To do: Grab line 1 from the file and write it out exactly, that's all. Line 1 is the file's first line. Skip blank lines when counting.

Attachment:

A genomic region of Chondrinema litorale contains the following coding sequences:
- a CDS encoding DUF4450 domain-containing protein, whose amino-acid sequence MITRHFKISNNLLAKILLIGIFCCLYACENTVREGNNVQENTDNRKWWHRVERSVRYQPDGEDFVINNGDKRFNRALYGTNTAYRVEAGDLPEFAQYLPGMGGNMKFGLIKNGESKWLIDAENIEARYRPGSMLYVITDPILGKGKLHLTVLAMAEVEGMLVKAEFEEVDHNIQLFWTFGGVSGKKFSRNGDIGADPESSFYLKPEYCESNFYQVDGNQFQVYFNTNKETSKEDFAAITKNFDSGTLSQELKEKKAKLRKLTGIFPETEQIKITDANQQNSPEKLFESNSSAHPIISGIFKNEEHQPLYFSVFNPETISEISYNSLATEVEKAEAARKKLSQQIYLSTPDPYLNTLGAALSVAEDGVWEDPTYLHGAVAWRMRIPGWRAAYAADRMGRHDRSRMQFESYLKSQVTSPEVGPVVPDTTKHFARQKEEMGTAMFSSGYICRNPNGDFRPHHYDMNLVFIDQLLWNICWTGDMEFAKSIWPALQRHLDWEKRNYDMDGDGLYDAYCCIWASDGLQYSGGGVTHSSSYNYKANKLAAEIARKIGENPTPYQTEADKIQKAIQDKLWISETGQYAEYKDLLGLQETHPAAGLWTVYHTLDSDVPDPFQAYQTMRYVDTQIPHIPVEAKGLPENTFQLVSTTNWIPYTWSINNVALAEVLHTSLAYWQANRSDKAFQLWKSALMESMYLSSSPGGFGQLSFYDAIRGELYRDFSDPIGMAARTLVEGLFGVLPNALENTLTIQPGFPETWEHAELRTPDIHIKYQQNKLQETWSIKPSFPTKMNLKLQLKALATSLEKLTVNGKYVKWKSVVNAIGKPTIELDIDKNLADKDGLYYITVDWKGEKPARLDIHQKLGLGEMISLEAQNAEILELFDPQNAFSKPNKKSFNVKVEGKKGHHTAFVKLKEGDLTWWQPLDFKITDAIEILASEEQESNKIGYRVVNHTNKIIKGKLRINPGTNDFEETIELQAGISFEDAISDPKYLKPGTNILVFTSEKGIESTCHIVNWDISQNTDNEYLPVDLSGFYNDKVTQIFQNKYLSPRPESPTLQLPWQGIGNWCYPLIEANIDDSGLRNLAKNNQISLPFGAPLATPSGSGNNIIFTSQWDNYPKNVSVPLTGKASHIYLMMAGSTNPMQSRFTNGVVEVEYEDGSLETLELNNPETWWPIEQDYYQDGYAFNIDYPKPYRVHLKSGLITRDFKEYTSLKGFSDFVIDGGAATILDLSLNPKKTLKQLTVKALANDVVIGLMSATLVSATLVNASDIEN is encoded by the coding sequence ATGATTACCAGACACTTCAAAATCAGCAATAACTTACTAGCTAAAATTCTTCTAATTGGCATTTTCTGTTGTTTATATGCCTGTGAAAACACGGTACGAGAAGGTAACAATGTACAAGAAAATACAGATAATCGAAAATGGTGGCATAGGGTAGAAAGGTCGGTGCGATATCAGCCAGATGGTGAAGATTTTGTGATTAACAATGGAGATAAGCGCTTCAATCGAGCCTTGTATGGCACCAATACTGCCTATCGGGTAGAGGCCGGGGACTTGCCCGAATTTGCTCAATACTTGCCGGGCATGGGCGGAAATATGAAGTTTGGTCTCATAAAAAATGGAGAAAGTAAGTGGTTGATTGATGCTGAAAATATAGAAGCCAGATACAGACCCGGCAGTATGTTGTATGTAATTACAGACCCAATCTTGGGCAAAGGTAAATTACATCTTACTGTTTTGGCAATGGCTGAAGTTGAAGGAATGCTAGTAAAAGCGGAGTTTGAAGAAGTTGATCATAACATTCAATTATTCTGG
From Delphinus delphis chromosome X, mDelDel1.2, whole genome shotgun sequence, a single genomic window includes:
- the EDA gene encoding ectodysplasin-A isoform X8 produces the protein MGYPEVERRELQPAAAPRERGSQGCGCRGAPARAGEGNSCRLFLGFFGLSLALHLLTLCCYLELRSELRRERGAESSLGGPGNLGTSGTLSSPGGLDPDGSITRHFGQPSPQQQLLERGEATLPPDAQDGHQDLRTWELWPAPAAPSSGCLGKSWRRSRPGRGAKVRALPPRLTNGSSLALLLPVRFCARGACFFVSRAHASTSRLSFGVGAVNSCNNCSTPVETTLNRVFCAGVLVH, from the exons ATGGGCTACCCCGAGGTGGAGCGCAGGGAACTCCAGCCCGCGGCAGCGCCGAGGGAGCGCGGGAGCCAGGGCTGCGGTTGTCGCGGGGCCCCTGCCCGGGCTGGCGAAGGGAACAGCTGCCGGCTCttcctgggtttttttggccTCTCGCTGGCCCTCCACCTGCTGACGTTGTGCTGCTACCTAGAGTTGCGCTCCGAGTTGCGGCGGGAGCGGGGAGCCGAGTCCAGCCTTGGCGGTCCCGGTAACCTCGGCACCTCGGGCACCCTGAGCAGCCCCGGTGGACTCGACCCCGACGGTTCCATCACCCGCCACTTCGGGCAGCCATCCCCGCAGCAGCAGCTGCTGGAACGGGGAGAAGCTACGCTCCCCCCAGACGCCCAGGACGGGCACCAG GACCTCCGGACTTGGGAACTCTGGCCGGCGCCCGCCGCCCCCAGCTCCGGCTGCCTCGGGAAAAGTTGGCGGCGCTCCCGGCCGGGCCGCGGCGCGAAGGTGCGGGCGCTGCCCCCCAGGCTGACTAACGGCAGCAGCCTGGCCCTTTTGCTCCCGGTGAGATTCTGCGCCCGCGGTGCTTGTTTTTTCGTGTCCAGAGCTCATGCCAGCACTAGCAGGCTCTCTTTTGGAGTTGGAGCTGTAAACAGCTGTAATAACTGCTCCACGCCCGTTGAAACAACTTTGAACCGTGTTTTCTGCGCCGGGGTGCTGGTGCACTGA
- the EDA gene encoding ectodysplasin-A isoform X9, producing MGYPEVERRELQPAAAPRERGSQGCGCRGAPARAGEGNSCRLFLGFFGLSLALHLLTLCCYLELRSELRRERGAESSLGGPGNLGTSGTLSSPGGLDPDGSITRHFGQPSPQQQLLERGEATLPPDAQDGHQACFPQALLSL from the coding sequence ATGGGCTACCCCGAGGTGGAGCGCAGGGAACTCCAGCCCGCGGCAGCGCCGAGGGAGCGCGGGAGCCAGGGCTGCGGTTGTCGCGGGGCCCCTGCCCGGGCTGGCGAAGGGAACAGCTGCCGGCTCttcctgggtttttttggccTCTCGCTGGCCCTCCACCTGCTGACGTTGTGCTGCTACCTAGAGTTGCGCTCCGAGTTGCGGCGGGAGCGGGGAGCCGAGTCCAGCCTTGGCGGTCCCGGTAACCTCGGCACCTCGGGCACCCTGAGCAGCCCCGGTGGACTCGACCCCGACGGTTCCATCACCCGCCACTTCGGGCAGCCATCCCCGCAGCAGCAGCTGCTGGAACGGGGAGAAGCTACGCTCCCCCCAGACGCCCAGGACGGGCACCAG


A genomic region of Chondrinema litorale contains the following coding sequences: